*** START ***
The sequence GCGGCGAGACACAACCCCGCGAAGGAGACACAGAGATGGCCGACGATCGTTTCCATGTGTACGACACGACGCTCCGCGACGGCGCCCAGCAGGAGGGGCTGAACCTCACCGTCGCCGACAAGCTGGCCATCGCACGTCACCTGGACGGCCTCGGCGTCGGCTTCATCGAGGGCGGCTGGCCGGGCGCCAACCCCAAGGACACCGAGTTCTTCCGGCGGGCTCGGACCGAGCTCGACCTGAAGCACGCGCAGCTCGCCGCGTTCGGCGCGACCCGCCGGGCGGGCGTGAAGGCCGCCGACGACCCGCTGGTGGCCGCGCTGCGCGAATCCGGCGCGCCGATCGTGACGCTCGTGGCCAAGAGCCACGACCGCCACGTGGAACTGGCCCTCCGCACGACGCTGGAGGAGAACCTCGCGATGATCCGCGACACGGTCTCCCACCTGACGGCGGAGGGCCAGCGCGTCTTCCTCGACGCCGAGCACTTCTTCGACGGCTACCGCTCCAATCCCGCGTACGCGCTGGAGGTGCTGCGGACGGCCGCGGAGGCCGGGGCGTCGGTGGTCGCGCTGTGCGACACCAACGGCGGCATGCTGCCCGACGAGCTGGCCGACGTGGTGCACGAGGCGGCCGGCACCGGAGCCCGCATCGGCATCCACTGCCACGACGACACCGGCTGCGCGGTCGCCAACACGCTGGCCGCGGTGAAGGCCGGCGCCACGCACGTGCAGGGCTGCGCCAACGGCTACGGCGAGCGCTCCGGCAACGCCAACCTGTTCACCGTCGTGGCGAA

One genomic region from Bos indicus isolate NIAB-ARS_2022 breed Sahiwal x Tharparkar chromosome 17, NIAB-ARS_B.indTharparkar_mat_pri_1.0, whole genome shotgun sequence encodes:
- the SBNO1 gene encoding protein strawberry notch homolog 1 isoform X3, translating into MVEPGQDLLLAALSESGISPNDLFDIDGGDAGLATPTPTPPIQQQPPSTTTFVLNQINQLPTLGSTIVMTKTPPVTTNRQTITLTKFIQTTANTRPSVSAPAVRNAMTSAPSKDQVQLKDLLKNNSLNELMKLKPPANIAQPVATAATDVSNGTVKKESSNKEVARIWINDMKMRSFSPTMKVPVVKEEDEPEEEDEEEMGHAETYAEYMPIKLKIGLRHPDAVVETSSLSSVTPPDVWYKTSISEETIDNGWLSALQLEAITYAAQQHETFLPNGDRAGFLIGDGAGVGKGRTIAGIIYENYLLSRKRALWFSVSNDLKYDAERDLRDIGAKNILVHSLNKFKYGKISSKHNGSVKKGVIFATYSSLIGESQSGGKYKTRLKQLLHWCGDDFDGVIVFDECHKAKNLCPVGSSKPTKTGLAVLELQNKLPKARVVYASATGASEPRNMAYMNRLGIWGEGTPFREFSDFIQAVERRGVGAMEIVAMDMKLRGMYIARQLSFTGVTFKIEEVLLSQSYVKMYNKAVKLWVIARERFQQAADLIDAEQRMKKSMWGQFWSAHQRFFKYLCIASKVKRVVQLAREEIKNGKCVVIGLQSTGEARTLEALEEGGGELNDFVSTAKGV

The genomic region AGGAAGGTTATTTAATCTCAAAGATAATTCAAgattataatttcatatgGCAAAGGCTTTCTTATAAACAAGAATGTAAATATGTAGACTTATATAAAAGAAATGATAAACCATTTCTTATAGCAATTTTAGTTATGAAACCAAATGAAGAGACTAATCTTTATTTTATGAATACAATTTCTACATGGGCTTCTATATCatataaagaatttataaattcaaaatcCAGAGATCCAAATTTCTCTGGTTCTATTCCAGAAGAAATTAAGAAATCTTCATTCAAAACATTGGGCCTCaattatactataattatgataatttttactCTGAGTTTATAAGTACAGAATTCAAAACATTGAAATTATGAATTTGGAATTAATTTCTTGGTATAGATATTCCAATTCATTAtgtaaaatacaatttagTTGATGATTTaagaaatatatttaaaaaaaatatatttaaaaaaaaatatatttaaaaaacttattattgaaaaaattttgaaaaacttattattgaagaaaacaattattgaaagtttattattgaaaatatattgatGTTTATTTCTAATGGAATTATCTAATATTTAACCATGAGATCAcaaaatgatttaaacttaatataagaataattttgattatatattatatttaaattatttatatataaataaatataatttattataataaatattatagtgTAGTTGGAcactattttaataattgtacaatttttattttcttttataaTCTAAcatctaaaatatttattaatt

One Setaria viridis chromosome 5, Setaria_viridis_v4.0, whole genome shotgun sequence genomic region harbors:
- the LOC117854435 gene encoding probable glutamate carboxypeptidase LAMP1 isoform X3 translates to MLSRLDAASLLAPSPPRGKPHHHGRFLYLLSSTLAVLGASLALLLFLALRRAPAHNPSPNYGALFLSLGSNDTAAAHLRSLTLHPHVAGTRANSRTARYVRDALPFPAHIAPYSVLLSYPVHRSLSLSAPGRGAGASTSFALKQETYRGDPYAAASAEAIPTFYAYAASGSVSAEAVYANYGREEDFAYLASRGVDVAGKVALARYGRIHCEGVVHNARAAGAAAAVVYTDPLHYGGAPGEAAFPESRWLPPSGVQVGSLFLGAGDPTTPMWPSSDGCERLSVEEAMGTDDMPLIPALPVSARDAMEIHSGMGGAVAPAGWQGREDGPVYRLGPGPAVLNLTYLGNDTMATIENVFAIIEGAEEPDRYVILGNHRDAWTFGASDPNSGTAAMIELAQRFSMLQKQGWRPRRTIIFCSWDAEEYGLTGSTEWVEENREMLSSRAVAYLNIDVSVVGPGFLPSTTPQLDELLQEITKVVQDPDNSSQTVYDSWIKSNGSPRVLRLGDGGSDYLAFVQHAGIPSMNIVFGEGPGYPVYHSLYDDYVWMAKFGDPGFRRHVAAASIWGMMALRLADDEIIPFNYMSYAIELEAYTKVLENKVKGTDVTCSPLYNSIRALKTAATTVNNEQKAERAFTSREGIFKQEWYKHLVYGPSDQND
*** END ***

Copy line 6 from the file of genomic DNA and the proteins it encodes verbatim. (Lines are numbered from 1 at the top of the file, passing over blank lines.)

- the LOC117854435 gene encoding probable glutamate carboxypeptidase LAMP1 isoform X3 translates to MLSRLDAASLLAPSPPRGKPHHHGRFLYLLSSTLAVLGASLALLLFLALRRAPAHNPSPNYGALFLSLGSNDTAAAHLRSLTLHPHVAGTRANSRTARYVRDALPFPAHIAPYSVLLSYPVHRSLSLSAPGRGAGASTSFALKQETYRGDPYAAASAEAIPTFYAYAASGSVSAEAVYANYGREEDFAYLASRGVDVAGKVALARYGRIHCEGVVHNARAAGAAAAVVYTDPLHYGGAPGEAAFPESRWLPPSGVQVGSLFLGAGDPTTPMWPSSDGCERLSVEEAMGTDDMPLIPALPVSARDAMEIHSGMGGAVAPAGWQGREDGPVYRLGPGPAVLNLTYLGNDTMATIENVFAIIEGAEEPDRYVILGNHRDAWTFGASDPNSGTAAMIELAQRFSMLQKQGWRPRRTIIFCSWDAEEYGLTGSTEWVEENREMLSSRAVAYLNIDVSVVGPGFLPSTTPQLDELLQEITKVVQDPDNSSQTVYDSWIKSNGSPRVLRLGDGGSDYLAFVQHAGIPSMNIVFGEGPGYPVYHSLYDDYVWMAKFGDPGFRRHVAAASIWGMMALRLADDEIIPFNYMSYAIELEAYTKVLENKVKGTDVTCSPLYNSIRALKTAATTVNNEQKAERAFTSREGIFKQEWYKHLVYGPSDQND